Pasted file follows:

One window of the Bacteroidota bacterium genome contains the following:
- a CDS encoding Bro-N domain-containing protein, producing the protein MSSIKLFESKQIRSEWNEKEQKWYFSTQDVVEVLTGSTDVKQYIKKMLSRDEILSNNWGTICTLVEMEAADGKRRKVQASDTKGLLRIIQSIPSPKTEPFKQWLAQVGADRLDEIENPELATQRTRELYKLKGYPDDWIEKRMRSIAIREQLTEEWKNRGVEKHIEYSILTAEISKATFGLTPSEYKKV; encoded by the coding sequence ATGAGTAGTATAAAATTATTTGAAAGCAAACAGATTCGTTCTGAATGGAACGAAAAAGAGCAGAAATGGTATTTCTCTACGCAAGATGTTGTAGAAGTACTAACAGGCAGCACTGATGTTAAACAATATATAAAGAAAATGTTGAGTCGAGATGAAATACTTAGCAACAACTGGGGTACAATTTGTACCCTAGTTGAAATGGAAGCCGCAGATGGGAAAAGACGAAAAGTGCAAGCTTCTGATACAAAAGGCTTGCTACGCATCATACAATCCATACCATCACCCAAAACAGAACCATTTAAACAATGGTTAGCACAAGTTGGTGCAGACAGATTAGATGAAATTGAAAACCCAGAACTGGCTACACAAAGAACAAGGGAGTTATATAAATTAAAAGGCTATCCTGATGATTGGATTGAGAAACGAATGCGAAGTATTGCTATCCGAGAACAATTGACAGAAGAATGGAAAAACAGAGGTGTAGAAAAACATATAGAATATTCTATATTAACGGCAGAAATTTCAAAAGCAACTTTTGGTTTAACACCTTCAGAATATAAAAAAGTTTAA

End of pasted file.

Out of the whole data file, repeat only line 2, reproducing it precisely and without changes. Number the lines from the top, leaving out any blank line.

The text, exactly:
- a CDS encoding Bro-N domain-containing protein, producing the protein MSSIKLFESKQIRSEWNEKEQKWYFSTQDVVEVLTGSTDVKQYIKKMLSRDEILSNNWGTICTLVEMEAADGKRRKVQASDTKGLLRIIQSIPSPKTEPFKQWLAQVGADRLDEIENPELATQRTRELYKLKGYPDDWIEKRMRSIAIREQLTEEWKNRGVEKHIEYSILTAEISKATFGLTPSEYKKV; encoded by the coding sequence ATGAGTAGTATAAAATTATTTGAAAGCAAACAGATTCGTTCTGAATGGAACGAAAAAGAGCAGAAATGGTATTTCTCTACGCAAGATGTTGTAGAAGTACTAACAGGCAGCACTGATGTTAAACAATATATAAAGAAAATGTTGAGTCGAGATGAAATACTTAGCAACAACTGGGGTACAATTTGTACCCTAGTTGAAATGGAAGCCGCAGATGGGAAAAGACGAAAAGTGCAAGCTTCTGATACAAAAGGCTTGCTACGCATCATACAATCCATACCATCACCCAAAACAGAACCATTTAAACAATGGTTAGCACAAGTTGGTGCAGACAGATTAGATGAAATTGAAAACCCAGAACTGGCTACACAAAGAACAAGGGAGTTATATAAATTAAAAGGCTATCCTGATGATTGGATTGAGAAACGAATGCGAAGTATTGCTATCCGAGAACAATTGACAGAAGAATGGAAAAACAGAGGTGTAGAAAAACATATAGAATATTCTATATTAACGGCAGAAATTTCAAAAGCAACTTTTGGTTTAACACCTTCAGAATATAAAAAAGTTTAA